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The Code for Global Ethics: Ten Humanist Principles Hardcover – April 27, 2010


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Product Details

  • Hardcover: 300 pages
  • Publisher: Prometheus Books (April 27, 2010)
  • Language: English
  • ISBN-10: 1616141727
  • ISBN-13: 978-1616141721
  • Product Dimensions: 0.9 x 6.2 x 9.1 inches
  • Shipping Weight: 1.2 pounds
  • Average Customer Review: 4.9 out of 5 stars  See all reviews (9 customer reviews)
  • Amazon Best Sellers Rank: #1,514,607 in Books (See Top 100 in Books)

Editorial Reviews

Review

"Dr. Tremblay offers not just armchair philosophizing, but solid, historical argument and proposals for integrating humanist philosophy into both our everyday lives, and our social institutions. Policy makers, and laypersons alike should heed Tremblay's account of humanist principles, for in them lies a path to greater peace, tolerance, and societal progress." --David Koepsell, JD, PhD, former executive director of the Council for Secular Humanism, and assistant professor of ethics at the Delft University of Technology

"Dr. Tremblay points out in The Code for Global Ethics that we need to abandon selective moralities and move to a higher plane in which all members of the human family are treated equally as persons. Rodrigue Tremblay eloquently defends this form of rational humanism." --Dr. Paul Kurtz, Founder and Chairman, Center for Inquiry.

"The Code for Global Ethics represents a valuable and indispensable guide through the complexity of modern life and moral issues facing us every day. It offers a natural and far superior alternative to traditional religious moralities." --Marian Hillar, MD, PhD, professor of philosophy/religious studies, and editor-in chief and founder of the Essays in the Philosophy of Humanism.

"The principles proposed by Dr. Tremblay are dignity and equality, respect for life, tolerance and openness, sharing, anti exploitation, reason, ecology, peace, democracy and education. -This is a timely book to read." --Daniel Baril, Canadian anthropologist and author.

"Tremblay's ten principles provide us with a rational jumping-off point toward a new society no longer exploited by the power elites of church, state, and business." --Victor J. Stenger, author of the New York Times bestseller, God: The Failed Hypothesis.

About the Author

Rodrigue Tremblay (Montreal, Quebec, Canada) is a prominent Canadian-born economist with a PhD from Stanford University. He is a former Woodrow Wilson fellow and a Ford International Fellow. He is now professor emeritus at the University of Montreal, after having occupied the positions of full professor of economics at the University of Montreal, president of the North American Economics and Finance Association, president of the Canadian Economics Society, and advisor to numerous organizations. From 1976 to 1979, he was minister of Industry and Commerce in the Quebec government. He is presently vice-president of the International Association of French-speaking Economists. Professor Tremblay has written thirty books dealing with economics and finance, some also tackling moral and political issues.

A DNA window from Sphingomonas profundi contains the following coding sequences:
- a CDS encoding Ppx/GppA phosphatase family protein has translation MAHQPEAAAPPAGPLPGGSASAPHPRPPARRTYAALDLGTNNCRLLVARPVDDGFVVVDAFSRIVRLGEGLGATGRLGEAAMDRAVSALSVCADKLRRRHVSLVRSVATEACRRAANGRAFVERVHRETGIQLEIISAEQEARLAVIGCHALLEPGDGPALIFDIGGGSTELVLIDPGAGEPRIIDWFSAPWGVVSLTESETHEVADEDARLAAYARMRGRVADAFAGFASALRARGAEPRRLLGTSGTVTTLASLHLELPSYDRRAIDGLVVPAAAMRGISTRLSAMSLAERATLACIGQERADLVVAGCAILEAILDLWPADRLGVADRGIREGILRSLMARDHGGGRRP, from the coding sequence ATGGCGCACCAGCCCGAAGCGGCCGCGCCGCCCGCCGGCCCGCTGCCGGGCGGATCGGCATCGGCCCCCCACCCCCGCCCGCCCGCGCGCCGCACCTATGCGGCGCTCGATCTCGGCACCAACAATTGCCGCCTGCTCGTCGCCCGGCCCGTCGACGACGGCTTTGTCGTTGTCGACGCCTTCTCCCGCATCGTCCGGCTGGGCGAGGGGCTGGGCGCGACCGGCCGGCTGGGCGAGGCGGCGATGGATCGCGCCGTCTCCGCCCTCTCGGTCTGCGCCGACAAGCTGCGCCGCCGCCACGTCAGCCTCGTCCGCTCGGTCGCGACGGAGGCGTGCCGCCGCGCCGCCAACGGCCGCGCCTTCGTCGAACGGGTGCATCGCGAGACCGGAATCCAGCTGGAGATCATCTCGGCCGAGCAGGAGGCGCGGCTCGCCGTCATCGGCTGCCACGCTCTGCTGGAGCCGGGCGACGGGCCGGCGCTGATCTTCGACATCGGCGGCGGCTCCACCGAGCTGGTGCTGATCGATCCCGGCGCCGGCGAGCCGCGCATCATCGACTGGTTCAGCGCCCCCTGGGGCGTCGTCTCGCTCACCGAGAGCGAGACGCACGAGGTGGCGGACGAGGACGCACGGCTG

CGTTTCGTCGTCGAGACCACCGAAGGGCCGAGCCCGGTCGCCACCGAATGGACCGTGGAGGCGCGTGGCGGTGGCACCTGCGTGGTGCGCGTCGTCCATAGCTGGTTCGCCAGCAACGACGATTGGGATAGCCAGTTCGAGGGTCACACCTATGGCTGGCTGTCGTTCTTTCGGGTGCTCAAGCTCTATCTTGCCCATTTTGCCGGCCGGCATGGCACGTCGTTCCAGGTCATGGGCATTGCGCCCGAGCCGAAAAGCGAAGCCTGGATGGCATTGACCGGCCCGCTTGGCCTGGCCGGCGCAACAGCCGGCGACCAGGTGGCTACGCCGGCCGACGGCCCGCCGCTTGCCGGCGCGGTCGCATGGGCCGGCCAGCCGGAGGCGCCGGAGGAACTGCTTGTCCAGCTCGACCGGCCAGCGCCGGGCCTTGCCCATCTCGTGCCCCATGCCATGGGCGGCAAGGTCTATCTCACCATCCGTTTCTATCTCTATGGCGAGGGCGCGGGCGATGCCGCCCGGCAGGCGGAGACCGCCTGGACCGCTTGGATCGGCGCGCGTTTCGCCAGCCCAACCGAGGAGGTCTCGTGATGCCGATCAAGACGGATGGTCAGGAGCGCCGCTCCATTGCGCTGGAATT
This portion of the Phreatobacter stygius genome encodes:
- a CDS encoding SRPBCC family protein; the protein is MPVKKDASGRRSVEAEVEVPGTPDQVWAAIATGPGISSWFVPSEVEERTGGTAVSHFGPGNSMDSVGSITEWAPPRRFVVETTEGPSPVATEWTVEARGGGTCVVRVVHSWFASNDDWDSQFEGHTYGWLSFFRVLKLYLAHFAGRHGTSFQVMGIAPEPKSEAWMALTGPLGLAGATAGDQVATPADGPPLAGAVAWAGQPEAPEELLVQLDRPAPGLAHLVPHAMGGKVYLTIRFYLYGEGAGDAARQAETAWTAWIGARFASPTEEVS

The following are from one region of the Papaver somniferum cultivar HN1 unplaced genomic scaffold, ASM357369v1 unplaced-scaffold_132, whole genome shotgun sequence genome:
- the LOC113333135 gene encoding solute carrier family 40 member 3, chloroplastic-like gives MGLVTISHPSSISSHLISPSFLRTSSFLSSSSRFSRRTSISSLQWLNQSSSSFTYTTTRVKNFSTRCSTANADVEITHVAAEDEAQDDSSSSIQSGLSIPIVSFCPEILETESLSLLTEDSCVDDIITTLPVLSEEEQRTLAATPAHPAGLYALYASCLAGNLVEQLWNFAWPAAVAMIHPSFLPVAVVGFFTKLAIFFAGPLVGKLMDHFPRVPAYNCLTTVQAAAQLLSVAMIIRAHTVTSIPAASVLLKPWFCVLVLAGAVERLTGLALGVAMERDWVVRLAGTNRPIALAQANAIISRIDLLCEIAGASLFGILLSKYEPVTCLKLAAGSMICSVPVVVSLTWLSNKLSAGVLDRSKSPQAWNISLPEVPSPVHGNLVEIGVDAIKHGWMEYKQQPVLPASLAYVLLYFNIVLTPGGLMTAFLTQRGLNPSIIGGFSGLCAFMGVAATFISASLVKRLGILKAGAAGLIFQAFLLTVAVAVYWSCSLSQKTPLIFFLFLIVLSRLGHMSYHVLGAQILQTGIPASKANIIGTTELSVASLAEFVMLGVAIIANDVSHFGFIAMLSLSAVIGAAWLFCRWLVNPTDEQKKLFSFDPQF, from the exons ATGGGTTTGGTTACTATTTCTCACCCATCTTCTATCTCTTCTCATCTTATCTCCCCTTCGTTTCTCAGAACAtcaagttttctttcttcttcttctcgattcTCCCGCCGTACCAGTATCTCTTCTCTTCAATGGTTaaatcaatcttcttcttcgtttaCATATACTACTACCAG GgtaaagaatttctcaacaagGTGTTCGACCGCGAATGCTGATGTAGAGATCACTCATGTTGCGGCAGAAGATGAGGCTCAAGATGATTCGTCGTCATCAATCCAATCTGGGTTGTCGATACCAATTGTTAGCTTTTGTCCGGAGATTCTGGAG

More About the Author


Professor Rodrigue Tremblay is a graduate of Stanford University where he obtained an M.A. in Economics (1965) and a Ph.D. in Economics (1968). He is a former chairman of the Department of Economics at the University of Montreal. He is also a former president of the North American Economics and Finance Association, a former president of the Canadian Economics Society and a former vice-president of the International Association of French-speaking economists. Dr. Tremblay has also served as Minister of Industry and Trade in the Government of Quebec, from 1976 to 1979. He has also served as a member of the Committee of Dispute Settlements of the North American Free Trade Agreement (NAFTA). He is a member of the Quebec Humanist Association. Dr. Tremblay has published 29 books. His previous book "The New American Empire" was published in English, in French under the title "Le nouvel empire americain", and in Turkish under the title of "Yeni Amerikan mparatorlu>u". In 2004, Dr. Tremblay was awarded the prestigious Condorcet Prize of political philosophy.

Customer Reviews

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I learned a lot reading it.
A Reader
Tremblay makes clear that "humans are social animals, and human interaction is a requirement for survival," and that means acting reciprocally or better, empathically.
Gastongravel
As a humanist, Tremblay is highly critical about religions' rigid morality and the role that superstition plays in religious dogma.
F. March

Most Helpful Customer Reviews

Format: Hardcover Verified Purchase
I bought this book on the recommendation of Pierre Cloutier in Quebec, and very deliberately as the first book to read on 22 December 2012 as Epoch B begins (see graphic above with book cover).